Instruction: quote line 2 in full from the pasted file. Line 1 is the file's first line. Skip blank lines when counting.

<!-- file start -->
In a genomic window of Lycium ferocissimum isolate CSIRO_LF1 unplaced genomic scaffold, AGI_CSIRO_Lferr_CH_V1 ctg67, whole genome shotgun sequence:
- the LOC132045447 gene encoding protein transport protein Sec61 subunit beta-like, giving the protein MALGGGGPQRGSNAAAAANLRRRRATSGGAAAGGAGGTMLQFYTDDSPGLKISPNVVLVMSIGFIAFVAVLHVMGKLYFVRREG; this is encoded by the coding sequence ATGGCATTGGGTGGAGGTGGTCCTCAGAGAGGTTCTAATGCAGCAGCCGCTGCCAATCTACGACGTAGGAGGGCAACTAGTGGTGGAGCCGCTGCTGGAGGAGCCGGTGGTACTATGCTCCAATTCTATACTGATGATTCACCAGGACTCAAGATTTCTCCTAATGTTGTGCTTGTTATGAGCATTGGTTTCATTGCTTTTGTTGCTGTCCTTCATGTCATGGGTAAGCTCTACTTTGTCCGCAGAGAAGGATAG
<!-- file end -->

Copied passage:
- the LOC132045447 gene encoding protein transport protein Sec61 subunit beta-like, giving the protein MALGGGGPQRGSNAAAAANLRRRRATSGGAAAGGAGGTMLQFYTDDSPGLKISPNVVLVMSIGFIAFVAVLHVMGKLYFVRREG; this is encoded by the coding sequence ATGGCATTGGGTGGAGGTGGTCCTCAGAGAGGTTCTAATGCAGCAGCCGCTGCCAATCTACGACGTAGGAGGGCAACTAGTGGTGGAGCCGCTGCTGGAGGAGCCGGTGGTACTATGCTCCAATTCTATACTGATGATTCACCAGGACTCAAGATTTCTCCTAATGTTGTGCTTGTTATGAGCATTGGTTTCATTGCTTTTGTTGCTGTCCTTCATGTCATGGGTAAGCTCTACTTTGTCCGCAGAGAAGGATAG